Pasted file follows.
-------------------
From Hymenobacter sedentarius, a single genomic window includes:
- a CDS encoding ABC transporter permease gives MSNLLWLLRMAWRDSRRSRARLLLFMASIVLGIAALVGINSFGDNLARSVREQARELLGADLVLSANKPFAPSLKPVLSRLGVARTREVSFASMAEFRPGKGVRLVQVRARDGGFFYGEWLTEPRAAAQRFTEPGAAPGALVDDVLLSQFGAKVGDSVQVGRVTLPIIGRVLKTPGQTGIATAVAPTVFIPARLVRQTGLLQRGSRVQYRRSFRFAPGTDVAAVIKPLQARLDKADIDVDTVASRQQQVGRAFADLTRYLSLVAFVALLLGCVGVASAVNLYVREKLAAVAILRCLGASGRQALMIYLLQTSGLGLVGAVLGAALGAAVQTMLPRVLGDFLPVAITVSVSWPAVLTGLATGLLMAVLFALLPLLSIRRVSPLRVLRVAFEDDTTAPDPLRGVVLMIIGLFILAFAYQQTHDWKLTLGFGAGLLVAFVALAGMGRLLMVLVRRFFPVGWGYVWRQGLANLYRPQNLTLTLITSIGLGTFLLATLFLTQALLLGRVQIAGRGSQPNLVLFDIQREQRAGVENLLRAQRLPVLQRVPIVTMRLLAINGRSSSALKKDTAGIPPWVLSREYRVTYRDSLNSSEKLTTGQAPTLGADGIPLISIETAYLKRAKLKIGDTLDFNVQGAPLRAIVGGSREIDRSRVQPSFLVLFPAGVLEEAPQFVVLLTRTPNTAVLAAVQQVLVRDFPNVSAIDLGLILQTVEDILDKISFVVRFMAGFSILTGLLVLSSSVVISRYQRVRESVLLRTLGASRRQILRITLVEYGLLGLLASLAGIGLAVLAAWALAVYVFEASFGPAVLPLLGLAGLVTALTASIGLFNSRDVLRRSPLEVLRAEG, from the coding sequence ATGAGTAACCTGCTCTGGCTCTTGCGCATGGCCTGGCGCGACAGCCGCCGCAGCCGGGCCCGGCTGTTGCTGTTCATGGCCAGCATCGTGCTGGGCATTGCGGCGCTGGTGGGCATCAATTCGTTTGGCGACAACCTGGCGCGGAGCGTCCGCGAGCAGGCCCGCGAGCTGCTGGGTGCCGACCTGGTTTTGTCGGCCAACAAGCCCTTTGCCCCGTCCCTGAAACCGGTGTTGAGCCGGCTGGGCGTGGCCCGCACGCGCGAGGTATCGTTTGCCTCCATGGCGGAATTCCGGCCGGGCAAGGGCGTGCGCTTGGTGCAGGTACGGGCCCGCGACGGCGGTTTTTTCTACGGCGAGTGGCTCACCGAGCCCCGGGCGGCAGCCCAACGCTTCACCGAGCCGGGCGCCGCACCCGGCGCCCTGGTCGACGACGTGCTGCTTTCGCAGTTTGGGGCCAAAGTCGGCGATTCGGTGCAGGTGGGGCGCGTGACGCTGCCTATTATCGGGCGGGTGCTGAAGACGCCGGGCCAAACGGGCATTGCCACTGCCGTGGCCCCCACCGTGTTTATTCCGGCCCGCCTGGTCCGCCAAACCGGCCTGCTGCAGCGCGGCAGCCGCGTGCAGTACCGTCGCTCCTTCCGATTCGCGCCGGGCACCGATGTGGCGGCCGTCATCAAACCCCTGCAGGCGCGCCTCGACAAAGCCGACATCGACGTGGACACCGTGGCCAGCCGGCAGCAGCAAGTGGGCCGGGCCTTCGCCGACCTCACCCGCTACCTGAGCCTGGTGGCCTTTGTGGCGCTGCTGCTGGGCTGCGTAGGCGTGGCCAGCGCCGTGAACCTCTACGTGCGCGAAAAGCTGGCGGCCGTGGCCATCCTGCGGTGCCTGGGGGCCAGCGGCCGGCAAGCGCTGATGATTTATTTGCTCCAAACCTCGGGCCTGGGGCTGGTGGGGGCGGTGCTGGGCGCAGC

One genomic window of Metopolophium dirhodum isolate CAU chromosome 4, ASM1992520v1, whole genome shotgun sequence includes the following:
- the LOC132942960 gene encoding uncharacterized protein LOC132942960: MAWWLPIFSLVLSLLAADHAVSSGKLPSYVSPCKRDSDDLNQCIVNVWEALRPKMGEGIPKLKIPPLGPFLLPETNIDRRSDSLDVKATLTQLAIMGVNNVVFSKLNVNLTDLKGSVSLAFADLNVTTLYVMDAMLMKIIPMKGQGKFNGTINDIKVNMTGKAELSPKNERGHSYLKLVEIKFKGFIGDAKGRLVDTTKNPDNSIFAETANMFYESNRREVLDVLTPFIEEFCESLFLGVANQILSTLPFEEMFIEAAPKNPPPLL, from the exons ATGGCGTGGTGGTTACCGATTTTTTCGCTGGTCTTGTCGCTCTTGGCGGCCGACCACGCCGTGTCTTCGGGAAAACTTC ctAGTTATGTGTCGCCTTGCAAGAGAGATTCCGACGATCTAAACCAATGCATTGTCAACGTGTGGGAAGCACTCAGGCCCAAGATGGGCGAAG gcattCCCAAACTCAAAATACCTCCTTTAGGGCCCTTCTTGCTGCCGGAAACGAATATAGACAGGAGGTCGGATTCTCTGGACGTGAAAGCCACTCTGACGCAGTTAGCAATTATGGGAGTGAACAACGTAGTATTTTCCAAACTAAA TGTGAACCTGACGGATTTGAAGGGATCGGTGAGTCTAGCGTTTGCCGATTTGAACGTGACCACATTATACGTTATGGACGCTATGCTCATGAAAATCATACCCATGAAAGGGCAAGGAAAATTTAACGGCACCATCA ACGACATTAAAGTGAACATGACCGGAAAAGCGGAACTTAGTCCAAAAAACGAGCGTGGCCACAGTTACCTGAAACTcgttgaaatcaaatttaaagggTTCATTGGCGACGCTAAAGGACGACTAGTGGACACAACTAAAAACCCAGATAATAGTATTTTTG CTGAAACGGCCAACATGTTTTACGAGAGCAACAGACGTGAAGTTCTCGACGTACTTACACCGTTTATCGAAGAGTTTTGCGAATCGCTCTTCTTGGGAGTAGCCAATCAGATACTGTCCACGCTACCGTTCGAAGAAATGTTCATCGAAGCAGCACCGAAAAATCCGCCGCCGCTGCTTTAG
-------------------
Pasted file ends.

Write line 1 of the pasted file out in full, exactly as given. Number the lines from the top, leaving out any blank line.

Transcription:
From Hymenobacter sedentarius, a single genomic window includes: